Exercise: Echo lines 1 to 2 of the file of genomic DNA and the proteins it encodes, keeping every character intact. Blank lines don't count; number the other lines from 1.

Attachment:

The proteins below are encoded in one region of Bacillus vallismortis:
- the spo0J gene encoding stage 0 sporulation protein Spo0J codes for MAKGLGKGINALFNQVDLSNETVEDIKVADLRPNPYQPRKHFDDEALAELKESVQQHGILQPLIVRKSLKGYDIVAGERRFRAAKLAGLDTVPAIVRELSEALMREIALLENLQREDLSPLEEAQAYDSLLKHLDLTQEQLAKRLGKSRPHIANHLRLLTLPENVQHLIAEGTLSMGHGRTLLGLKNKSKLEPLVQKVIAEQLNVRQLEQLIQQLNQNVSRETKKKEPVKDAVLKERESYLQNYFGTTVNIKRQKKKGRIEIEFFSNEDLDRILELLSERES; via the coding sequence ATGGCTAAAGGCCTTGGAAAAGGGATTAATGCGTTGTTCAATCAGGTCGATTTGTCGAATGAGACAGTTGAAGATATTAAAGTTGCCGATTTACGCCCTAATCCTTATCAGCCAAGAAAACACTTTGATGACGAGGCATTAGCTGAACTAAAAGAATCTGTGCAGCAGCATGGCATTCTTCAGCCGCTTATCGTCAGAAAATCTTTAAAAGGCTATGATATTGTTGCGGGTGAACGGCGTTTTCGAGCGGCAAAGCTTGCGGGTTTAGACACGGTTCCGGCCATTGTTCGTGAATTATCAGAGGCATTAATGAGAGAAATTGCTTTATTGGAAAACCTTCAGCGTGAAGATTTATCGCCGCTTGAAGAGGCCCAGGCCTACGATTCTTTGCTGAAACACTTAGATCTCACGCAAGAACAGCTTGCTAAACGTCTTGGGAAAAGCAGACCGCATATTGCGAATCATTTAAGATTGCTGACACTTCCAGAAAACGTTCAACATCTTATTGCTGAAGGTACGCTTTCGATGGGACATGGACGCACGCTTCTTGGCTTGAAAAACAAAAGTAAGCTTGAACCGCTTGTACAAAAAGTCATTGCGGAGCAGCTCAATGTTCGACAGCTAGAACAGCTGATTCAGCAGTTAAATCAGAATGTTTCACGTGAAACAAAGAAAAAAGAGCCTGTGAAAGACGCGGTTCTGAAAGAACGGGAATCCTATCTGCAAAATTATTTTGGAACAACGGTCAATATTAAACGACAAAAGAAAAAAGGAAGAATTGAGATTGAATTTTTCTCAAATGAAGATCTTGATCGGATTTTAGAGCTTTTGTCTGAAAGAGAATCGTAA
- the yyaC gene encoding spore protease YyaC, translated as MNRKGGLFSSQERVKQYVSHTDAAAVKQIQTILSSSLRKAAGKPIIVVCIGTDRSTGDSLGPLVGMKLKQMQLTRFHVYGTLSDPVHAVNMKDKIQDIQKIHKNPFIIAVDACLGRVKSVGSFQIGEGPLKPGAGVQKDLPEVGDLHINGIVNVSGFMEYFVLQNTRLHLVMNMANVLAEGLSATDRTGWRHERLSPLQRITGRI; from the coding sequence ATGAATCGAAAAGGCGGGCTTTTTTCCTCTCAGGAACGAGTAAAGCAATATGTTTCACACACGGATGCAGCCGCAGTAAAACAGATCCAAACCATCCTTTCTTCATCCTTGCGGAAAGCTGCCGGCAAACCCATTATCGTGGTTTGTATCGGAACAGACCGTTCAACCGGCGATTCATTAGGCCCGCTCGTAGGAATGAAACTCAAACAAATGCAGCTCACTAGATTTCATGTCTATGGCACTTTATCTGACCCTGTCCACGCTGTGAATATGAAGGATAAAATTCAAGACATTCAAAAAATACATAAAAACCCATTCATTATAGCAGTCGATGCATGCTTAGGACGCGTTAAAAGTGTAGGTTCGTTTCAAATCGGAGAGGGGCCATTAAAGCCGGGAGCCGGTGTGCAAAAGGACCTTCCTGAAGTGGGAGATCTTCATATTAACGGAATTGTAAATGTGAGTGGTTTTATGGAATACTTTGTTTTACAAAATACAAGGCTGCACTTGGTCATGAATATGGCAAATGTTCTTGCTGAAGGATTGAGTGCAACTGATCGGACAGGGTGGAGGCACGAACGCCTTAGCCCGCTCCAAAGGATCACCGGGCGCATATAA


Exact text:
The proteins below are encoded in one region of Bacillus vallismortis:
- the spo0J gene encoding stage 0 sporulation protein Spo0J codes for MAKGLGKGINALFNQVDLSNETVEDIKVADLRPNPYQPRKHFDDEALAELKESVQQHGILQPLIVRKSLKGYDIVAGERRFRAAKLAGLDTVPAIVRELSEALMREIALLENLQREDLSPLEEAQAYDSLLKHLDLTQEQLAKRLGKSRPHIANHLRLLTLPENVQHLIAEGTLSMGHGRTLLGLKNKSKLEPLVQKVIAEQLNVRQLEQLIQQLNQNVSRETKKKEPVKDAVLKERESYLQNYFGTTVNIKRQKKKGRIEIEFFSNEDLDRILELLSERES; via the coding sequence ATGGCTAAAGGCCTTGGAAAAGGGATTAATGCGTTGTTCAATCAGGTCGATTTGTCGAATGAGACAGTTGAAGATATTAAAGTTGCCGATTTACGCCCTAATCCTTATCAGCCAAGAAAACACTTTGATGACGAGGCATTAGCTGAACTAAAAGAATCTGTGCAGCAGCATGGCATTCTTCAGCCGCTTATCGTCAGAAAATCTTTAAAAGGCTATGATATTGTTGCGGGTGAACGGCGTTTTCGAGCGGCAAAGCTTGCGGGTTTAGACACGGTTCCGGCCATTGTTCGTGAATTATCAGAGGCATTAATGAGAGAAATTGCTTTATTGGAAAACCTTCAGCGTGAAGATTTATCGCCGCTTGAAGAGGCCCAGGCCTACGATTCTTTGCTGAAACACTTAGATCTCACGCAAGAACAGCTTGCTAAACGTCTTGGGAAAAGCAGACCGCATATTGCGAATCATTTAAGATTGCTGACACTTCCAGAAAACGTTCAACATCTTATTGCTGAAGGTACGCTTTCGATGGGACATGGACGCACGCTTCTTGGCTTGAAAAACAAAAGTAAGCTTGAACCGCTTGTACAAAAAGTCATTGCGGAGCAGCTCAATGTTCGACAGCTAGAACAGCTGATTCAGCAGTTAAATCAGAATGTTTCACGTGAAACAAAGAAAAAAGAGCCTGTGAAAGACGCGGTTCTGAAAGAACGGGAATCCTATCTGCAAAATTATTTTGGAACAACGGTCAATATTAAACGACAAAAGAAAAAAGGAAGAATTGAGATTGAATTTTTCTCAAATGAAGATCTTGATCGGATTTTAGAGCTTTTGTCTGAAAGAGAATCGTAA